By Tom Rohrer
The dream is a reality for Timberline fast pitch coach Charles Porche. In his second season as the Blazers head coach, Porche has led THS to their first district playoff appearance in five seasons.
After finishing fourth in the league last year, Timberline advanced to second place in the 3A Narrows League this year, defeating league champion Wilson two times throughout the season before finishing in 3/4th in the league tournament last weekend (which was won by Wilson over North Thurston).
Now the Blazers face a ‘win or go home’ situation this Friday at Sprinker Park in Tacoma. The Blazers will face Kennedy Catholic High School in a loser out, winner move on game beginning at 2 p.m. The success Porche has seen from his team provides him with vindication he initially thought would be hard to come by.
“My goal was to build the program, and I think we are on the right track,” said Porche, who coached several travel and select teams prior to taking the Timberline job. “Timberline hasn’t been to districts for five years, so making it in my second year, that’s huge. Having this young team and making it to districts, that’s a great success for the present and a building block for the future.”
With only five upperclassmen spread across the 14 person roster, the Blazers relied on a bevy of young talent all season. However, as fast pitch fans know all too well, pitching carries teams and leads to success. The Blazers are anchored by a senior duo that have eaten up innings, while striking out batters all season long.
Ellie Jones and Rebecca Nelson, two of the three seniors on the team, have split the innings pitched almost exactly down the middle according to Porche, and have provided some pop at the offensive end as well.
“It’s still a young team, but having the same pitchers as last year has been a big plus for us,” Porche noted. “They understand the game, and we really depend on their hitting as well. Having leadership in those positions is a key for us.”
Both Jones and Nelson recognize they’ve got to perform at a high level for the Blazers to be successful, a large amount of pressure that neither players seems to mind.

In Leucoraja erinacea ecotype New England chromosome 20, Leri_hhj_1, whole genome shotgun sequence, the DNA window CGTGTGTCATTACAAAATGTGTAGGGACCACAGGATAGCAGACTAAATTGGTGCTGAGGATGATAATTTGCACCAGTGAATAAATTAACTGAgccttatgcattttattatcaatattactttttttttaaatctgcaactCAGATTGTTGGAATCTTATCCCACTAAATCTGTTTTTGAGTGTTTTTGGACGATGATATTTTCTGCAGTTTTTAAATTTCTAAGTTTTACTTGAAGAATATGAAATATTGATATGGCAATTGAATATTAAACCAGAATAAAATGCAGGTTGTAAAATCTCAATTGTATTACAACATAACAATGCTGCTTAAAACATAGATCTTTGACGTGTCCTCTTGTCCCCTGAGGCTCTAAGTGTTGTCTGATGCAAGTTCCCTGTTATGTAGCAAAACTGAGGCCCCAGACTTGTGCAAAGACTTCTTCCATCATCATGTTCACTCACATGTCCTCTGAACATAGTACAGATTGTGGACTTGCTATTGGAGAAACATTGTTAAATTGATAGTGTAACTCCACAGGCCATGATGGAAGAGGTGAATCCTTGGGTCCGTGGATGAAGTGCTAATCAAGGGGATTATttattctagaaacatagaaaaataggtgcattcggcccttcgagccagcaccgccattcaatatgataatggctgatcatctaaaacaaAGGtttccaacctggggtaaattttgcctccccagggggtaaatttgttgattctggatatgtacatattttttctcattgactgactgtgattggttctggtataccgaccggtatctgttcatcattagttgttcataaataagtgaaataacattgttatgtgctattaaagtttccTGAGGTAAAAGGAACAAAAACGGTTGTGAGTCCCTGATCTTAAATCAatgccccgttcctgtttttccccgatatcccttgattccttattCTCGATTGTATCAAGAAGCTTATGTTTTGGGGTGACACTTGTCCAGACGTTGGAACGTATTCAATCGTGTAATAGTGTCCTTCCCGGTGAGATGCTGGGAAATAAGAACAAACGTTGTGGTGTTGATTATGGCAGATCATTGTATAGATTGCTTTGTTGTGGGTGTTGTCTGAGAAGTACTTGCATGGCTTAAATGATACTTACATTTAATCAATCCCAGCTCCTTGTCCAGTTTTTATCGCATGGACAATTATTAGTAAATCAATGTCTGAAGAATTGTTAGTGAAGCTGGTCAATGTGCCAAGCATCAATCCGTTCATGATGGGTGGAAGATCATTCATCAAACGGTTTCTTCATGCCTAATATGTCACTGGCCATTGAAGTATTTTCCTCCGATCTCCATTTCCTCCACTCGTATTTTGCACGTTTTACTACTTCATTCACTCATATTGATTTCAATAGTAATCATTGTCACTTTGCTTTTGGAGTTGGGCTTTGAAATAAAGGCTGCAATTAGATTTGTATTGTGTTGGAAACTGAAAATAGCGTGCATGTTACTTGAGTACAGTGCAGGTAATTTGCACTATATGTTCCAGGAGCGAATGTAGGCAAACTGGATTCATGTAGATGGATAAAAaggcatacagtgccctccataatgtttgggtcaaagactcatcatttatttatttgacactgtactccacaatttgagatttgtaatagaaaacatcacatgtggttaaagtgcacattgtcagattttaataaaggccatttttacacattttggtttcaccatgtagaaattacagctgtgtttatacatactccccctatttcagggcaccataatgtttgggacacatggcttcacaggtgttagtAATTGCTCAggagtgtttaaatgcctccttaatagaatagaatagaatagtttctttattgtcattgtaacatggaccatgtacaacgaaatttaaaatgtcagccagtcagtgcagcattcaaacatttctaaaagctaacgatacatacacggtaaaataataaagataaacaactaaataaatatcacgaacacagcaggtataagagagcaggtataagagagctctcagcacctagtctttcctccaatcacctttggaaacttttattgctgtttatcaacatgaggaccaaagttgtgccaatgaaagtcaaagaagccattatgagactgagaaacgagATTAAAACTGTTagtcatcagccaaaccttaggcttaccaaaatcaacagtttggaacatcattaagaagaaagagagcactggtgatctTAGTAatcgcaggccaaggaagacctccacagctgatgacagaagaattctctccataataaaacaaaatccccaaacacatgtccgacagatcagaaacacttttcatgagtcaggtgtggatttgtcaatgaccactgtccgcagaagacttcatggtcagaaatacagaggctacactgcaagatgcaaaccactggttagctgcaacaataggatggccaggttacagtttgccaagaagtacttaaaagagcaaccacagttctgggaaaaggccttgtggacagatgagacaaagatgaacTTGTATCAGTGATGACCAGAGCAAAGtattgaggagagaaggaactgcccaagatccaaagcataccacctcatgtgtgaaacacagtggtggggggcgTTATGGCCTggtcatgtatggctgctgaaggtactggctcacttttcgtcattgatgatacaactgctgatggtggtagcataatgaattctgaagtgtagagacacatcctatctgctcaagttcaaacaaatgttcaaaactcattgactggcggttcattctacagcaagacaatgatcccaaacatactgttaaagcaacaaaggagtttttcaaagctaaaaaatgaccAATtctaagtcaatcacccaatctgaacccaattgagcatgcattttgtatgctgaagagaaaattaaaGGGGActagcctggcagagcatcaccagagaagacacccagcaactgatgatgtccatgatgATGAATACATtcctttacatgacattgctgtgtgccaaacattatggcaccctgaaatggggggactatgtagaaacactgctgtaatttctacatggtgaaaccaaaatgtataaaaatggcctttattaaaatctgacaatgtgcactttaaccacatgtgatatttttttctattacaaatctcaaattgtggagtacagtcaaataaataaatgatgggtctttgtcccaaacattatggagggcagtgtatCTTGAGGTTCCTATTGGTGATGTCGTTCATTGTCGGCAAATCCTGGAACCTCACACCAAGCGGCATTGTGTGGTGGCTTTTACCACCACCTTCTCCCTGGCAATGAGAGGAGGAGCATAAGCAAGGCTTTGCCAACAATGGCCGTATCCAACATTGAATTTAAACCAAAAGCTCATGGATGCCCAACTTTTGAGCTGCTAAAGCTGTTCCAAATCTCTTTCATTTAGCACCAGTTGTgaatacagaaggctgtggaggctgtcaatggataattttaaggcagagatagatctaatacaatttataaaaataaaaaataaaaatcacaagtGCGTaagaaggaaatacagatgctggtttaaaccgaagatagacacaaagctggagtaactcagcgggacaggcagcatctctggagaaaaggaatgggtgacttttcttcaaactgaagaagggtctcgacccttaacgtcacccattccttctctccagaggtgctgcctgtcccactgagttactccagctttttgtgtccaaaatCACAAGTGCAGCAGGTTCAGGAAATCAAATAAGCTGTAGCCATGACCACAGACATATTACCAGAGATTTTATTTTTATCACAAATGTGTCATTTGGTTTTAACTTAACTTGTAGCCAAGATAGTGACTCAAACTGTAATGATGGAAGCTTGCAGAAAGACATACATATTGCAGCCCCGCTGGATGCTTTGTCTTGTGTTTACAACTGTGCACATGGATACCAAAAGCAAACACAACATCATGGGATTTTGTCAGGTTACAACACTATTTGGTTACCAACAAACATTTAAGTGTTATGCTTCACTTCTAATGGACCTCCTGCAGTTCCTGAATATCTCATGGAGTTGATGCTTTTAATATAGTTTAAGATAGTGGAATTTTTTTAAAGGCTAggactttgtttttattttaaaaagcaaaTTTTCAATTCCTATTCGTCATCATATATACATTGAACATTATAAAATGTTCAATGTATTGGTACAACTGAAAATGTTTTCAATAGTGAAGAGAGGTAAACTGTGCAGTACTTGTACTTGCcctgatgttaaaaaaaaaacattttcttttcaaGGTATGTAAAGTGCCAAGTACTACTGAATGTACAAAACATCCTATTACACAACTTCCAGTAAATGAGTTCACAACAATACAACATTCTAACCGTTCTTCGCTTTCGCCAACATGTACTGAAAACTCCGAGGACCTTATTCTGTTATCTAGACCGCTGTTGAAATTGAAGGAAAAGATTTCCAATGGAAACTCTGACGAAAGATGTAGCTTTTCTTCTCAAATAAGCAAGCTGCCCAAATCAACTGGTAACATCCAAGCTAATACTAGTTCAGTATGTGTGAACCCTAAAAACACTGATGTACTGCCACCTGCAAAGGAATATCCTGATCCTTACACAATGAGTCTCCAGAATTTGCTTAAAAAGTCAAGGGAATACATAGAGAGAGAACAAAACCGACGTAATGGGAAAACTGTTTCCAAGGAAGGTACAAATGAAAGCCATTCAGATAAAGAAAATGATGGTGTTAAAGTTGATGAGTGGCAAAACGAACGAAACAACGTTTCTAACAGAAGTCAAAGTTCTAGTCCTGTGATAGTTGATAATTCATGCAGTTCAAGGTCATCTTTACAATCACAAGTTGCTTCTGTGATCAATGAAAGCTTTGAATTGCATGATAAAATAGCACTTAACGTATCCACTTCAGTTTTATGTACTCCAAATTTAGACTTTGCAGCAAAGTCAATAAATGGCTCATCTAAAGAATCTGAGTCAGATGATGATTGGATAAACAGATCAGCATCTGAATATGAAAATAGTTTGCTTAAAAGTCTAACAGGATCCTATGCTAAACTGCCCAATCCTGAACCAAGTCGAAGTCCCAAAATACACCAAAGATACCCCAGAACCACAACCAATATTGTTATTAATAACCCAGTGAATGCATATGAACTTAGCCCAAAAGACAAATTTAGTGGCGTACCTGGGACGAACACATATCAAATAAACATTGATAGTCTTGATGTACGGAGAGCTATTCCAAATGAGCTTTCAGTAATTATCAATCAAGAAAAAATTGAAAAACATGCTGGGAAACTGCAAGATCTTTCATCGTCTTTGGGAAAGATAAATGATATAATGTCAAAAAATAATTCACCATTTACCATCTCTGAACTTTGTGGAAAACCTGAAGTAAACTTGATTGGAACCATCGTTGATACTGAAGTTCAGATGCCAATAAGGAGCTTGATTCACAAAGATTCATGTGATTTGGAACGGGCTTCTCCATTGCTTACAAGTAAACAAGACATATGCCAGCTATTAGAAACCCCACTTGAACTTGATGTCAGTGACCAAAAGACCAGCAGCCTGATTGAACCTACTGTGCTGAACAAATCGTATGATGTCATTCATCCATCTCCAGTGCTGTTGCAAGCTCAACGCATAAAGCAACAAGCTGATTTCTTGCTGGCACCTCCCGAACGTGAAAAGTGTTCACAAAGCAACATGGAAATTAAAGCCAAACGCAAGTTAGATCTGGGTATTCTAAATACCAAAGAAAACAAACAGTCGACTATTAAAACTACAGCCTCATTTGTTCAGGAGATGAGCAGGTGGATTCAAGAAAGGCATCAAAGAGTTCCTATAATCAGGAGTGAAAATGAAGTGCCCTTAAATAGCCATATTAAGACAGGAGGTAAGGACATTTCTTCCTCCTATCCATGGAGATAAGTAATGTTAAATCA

“I’ve been pitching for quite a while, both for select and school, so I’m not flustered when I’m out there,” said Nelson, a four-year varsity player for Timberline. I’m doing it for (teammates) myself and the win.”
“When I got into pitching I instantly fell in love with it,” said Jones, who will be the starting pitcher Friday against Kennedy Catholic. “I love pitching big innings. It’s fun, a privilege and the pressure is part of it.”
With the pitching roles taken care of, the younger Blazers can focus on making plays defensively in the field, while splattering hits across the outfield at the plate. Porche noted that his team is hitting around .400 for the season, thanks to the efforts from players such as Krista Jones, Maria Velez-Craft, Aundrea Temple and Rylee Payton. Leading the offensive charge is sophomore Megan Porche, the coach’s daughter, who also is the team’s catcher. Porche hits sixth in the Blazer lineup, lower than most offensive leaders in the sport. However, that extended wait allows Porche to better dissect the pitcher and the strike zone, and can provide the Blazers with a second wave of offensive production.
“It gives me a chance to see how the pitcher works, how the batters before me are hitting,” said Porche, who played under her father for select teams as well. “As the game goes on, I become more aggressive.”
Being behind the plate on defense helps her hitting as well.
“I know what the strike zone is for that umpire, how the ball is moving,” Porche said. “Anything like that will help.”
What will also help the Blazers is the player’s drive to represent the school in the district playoffs for the first time in half a decade.
“It means a lot to represent my school. I’m so excited. This is what I wanted my senior year to be like and it is happening,” said Nelson.
A large part of the Blazers success has to be credited to coach Porche, as he has put emphasis equally on academics as the game itself. Eight of the fourteen Blazers will be on the Narrows League All Academic Team (3.5 GPA and above), and nearly every member has over a 3.0 average.
“That was one of my goals, to emphasize academics,” Porche said. “Without the grades, you won’t be going to college, regardless if you’re the best athlete ever to attend this school.”
The players appreciate his back to basics mentality that has turned the program around.
“He focuses a lot more on the fundamentals,” said Jones. “We went back to the basics and that made us stronger.”
“He’s been awesome, provided more discipline and structure,” said Nelson.
Also making the Blazers strong was a tough non-league schedule that featured 4A powerhouses such as Olympia, South Kitsap, Gig Harbor, and Union (Vancouver).
“It was important for us, when I talked to our athletic director this year, that I schedule some of those challenging games,” Porche said. “Pretty much our non-league schedule was 4A teams and hopefully those early games help us out as we go forward.”
Going forward, the Blazers focus is ‘one at a time,’ further evidenced by those exact words printed on the back of their practice jersey. That mantra has helped the Blazers keep perspective and provided them with confidence when they have fallen behind.
“We stress to them to take everything one at a time, whether it’s the next pitch, the next at bat, the next inning, or the next game,” said Porche.
“We’ve had a lot of comeback games and having that mindset has helped with that,” Nelson added.
Now, all the seasons hard work will come down to Friday’s game. Fortunately, for the Blazers, the future is bright, regardless of a win or a loss.